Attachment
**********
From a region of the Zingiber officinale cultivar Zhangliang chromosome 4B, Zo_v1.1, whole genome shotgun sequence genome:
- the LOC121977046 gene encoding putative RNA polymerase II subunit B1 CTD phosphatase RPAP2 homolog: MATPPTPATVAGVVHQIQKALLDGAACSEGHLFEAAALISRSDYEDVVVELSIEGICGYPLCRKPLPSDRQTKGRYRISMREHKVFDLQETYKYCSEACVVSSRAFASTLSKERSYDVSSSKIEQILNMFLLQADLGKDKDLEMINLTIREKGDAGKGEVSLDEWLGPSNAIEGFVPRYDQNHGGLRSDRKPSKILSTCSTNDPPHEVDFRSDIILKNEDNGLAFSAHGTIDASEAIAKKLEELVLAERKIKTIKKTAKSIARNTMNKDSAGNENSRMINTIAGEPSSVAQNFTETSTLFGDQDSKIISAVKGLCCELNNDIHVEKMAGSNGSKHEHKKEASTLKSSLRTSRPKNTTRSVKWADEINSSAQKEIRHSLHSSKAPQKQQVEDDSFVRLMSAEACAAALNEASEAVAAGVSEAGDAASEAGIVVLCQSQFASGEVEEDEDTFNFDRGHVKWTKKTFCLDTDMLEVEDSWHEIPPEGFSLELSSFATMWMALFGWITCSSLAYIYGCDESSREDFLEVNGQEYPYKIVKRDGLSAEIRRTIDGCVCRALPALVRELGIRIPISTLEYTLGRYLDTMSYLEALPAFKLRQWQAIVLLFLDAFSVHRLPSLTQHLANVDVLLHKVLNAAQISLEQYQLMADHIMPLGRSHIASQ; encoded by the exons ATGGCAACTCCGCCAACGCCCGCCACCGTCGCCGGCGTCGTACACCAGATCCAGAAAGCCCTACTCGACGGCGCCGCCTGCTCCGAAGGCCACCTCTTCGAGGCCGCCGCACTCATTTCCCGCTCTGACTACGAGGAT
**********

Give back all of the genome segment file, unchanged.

From a region of the Zingiber officinale cultivar Zhangliang chromosome 4B, Zo_v1.1, whole genome shotgun sequence genome:
- the LOC121977046 gene encoding putative RNA polymerase II subunit B1 CTD phosphatase RPAP2 homolog: MATPPTPATVAGVVHQIQKALLDGAACSEGHLFEAAALISRSDYEDVVVELSIEGICGYPLCRKPLPSDRQTKGRYRISMREHKVFDLQETYKYCSEACVVSSRAFASTLSKERSYDVSSSKIEQILNMFLLQADLGKDKDLEMINLTIREKGDAGKGEVSLDEWLGPSNAIEGFVPRYDQNHGGLRSDRKPSKILSTCSTNDPPHEVDFRSDIILKNEDNGLAFSAHGTIDASEAIAKKLEELVLAERKIKTIKKTAKSIARNTMNKDSAGNENSRMINTIAGEPSSVAQNFTETSTLFGDQDSKIISAVKGLCCELNNDIHVEKMAGSNGSKHEHKKEASTLKSSLRTSRPKNTTRSVKWADEINSSAQKEIRHSLHSSKAPQKQQVEDDSFVRLMSAEACAAALNEASEAVAAGVSEAGDAASEAGIVVLCQSQFASGEVEEDEDTFNFDRGHVKWTKKTFCLDTDMLEVEDSWHEIPPEGFSLELSSFATMWMALFGWITCSSLAYIYGCDESSREDFLEVNGQEYPYKIVKRDGLSAEIRRTIDGCVCRALPALVRELGIRIPISTLEYTLGRYLDTMSYLEALPAFKLRQWQAIVLLFLDAFSVHRLPSLTQHLANVDVLLHKVLNAAQISLEQYQLMADHIMPLGRSHIASQ; encoded by the exons ATGGCAACTCCGCCAACGCCCGCCACCGTCGCCGGCGTCGTACACCAGATCCAGAAAGCCCTACTCGACGGCGCCGCCTGCTCCGAAGGCCACCTCTTCGAGGCCGCCGCACTCATTTCCCGCTCTGACTACGAGGAT